- Or you work on self-understanding to get to the reality of your own feelings and motivations. These are individual and can’t be counted in a statistical or scientific study. Your moral responsibility is ultimately to God, as manifested in your own subconscious.
I can only point to the fact that the psychological opposition between these two realms of experience is not only vouched for in the New Testament but is still exemplified very plainly today in the negative attitude of the dictator States to religion, and of the Church to atheism and materialism.
Ironically, science (or what passes for science) in the West has given rise to a force that is similar to Communism, in that it pressures people to conform to the state. Jung points out that most modern Christianity has succumbed to the same process and has lost the essence of the real teaching in the process.
The relevance of this to situation at the moment should be apparent:
We are told to socially isolate and wear masks, a way of muzzling people and preventing people bonding.
The mass State has no intention of promoting mutual understanding and the relationship of man to man; it strives, rather, for atomization, for the psychic isolation of the individual. The more unrelated individuals are, the more consolidated the State becomes, and vice versa.
Science has become the new religion and scientists its priests. Most of the blind adherents to Christianity in the past often knew very little of their religion and were easily manipulated by people in power. Similarly, most of the people who talk about ‘The Science’ know nothing of the philosophy of science and succumb to people who manipulate them in the name of science.
We are told to accept moral principles that go against our inner-morality. We are told that we are ‘homophobic’ or simply old fashioned. It’s not even a question of whether you agree or disagree with these beliefs, it’s that such beliefs are ridiculed and mocked. On the other hand some people will believe utter garbage if it is disseminated by ‘scientists’.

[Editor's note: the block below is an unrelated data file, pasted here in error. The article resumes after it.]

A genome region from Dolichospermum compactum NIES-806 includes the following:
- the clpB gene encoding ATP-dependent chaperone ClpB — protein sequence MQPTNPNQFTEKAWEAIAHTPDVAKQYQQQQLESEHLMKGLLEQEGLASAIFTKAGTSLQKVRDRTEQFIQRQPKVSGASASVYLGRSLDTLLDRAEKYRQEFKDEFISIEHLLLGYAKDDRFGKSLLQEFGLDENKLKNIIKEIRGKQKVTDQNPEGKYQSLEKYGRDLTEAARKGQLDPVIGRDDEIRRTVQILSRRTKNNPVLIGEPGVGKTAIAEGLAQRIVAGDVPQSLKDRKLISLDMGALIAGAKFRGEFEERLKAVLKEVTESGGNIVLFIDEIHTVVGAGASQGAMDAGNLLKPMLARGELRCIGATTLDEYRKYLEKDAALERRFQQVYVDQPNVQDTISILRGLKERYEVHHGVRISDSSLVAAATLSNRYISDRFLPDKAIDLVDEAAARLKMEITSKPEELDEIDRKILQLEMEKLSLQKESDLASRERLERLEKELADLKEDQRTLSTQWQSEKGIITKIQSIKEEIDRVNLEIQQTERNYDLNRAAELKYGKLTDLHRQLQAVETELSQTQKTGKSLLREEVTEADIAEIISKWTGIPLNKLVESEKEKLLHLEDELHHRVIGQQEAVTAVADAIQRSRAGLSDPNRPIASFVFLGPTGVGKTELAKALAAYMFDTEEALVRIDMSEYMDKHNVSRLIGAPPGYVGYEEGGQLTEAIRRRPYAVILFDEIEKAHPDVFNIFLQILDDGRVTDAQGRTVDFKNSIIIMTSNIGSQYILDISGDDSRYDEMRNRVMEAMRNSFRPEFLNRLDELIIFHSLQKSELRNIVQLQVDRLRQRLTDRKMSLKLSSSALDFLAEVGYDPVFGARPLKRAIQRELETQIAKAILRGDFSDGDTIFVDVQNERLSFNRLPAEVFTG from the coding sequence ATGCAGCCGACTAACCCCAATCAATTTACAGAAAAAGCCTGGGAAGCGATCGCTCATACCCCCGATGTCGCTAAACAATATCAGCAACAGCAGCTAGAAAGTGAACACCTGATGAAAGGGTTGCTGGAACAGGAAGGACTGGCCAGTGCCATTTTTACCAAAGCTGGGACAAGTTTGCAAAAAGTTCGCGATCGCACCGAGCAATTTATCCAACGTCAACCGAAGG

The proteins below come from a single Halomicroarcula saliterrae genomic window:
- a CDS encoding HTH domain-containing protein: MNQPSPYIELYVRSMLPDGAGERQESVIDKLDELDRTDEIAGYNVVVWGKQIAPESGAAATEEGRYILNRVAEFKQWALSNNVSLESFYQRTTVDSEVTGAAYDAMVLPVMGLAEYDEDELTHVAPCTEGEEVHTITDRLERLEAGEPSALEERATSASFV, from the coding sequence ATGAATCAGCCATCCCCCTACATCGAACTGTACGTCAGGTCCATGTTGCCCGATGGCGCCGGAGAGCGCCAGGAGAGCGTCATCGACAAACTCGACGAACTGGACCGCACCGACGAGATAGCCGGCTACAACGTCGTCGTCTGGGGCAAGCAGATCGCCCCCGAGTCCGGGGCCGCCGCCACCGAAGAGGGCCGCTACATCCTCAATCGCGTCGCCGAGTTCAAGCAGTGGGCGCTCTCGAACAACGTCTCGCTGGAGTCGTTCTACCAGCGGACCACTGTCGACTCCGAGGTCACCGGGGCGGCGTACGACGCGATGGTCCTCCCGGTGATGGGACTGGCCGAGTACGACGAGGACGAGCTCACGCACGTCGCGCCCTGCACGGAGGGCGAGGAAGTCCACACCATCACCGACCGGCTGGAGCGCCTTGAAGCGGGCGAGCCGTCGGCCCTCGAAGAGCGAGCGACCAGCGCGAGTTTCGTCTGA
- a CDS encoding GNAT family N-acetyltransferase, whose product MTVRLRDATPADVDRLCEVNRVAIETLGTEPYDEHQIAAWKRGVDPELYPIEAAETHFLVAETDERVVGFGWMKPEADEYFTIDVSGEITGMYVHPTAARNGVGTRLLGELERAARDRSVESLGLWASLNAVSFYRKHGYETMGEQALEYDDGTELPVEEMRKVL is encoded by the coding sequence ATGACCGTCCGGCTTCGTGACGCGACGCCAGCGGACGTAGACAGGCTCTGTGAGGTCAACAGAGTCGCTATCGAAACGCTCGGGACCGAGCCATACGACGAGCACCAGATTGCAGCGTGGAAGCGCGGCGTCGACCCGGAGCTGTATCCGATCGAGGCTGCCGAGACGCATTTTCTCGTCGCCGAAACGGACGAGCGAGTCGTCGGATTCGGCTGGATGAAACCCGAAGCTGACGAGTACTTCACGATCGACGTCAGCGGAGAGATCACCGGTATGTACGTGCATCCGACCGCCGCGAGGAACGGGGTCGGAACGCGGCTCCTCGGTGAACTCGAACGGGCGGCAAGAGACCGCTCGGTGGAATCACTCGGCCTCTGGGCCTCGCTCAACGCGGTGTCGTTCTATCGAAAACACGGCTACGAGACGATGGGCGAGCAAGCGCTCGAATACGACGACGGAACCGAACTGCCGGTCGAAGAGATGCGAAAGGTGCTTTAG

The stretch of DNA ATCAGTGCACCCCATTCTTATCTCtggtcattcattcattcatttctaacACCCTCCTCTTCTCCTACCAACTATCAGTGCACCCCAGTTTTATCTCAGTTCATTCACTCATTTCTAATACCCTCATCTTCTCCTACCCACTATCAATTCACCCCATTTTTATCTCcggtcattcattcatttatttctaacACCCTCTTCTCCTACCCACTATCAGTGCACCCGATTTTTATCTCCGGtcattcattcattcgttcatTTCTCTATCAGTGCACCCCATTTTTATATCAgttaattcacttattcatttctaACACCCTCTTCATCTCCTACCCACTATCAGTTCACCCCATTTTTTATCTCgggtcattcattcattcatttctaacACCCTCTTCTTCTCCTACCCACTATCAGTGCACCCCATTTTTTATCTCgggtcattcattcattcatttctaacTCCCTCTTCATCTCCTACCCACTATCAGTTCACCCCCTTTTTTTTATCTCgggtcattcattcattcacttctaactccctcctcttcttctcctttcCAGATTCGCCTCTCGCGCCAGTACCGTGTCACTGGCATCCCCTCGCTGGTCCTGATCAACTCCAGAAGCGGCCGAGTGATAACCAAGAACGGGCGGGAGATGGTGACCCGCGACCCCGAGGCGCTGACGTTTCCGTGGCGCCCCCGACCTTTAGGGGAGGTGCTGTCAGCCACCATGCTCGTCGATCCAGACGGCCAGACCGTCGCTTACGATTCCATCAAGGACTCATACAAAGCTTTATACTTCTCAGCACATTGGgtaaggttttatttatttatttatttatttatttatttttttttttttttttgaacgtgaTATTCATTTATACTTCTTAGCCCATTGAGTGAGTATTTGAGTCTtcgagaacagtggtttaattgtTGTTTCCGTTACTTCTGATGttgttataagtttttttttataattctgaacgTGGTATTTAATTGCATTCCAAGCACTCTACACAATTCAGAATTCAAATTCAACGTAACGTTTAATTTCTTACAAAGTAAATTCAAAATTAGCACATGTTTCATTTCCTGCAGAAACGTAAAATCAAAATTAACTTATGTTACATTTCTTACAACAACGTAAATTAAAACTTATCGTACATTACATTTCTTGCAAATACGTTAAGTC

In this book Jung doesn’t mention the way that language has been manipulated in order to help facilitate this conformity. George Orwell’s ‘1984’ does this and what we call political correctness is it’s manifestation.
To the mystic the purpose of life is an inner exploration of the subconscious. God is within us and the journey to God lies through understanding yourself. Know Thyself was inscribed on the Temple of Apollo at Delphi and this is the essence of mystic teaching.
The Western, ‘scientific’ way is the opposite. Ignore your inner conscience and subliminal thoughts and think what we tell you to think. Belief in God, we are told, is based on faith not science and therefore should be rejected.
Whereas the man of today can easily think about and understand all the “truths” dished out to him by the State, his understanding of religion is made considerably more difficult owing to the lack of explanations. (“Do you understand what you are reading?” And he said, “How can I, unless some one guides me?” Acts 8:30.) If, despite this, he has still not discarded all his religious convictions, this is because the religious impulse rests on an instinctive basis and is therefore a specifically human function. You can take away a man’s gods, but only to give him others in return.
All quotes are from the book.
¹Many people stop reading at this point. It seems they are the people who feel that homophobics should confront their prejudices but are unable to that themselves.
By Philip Braham on .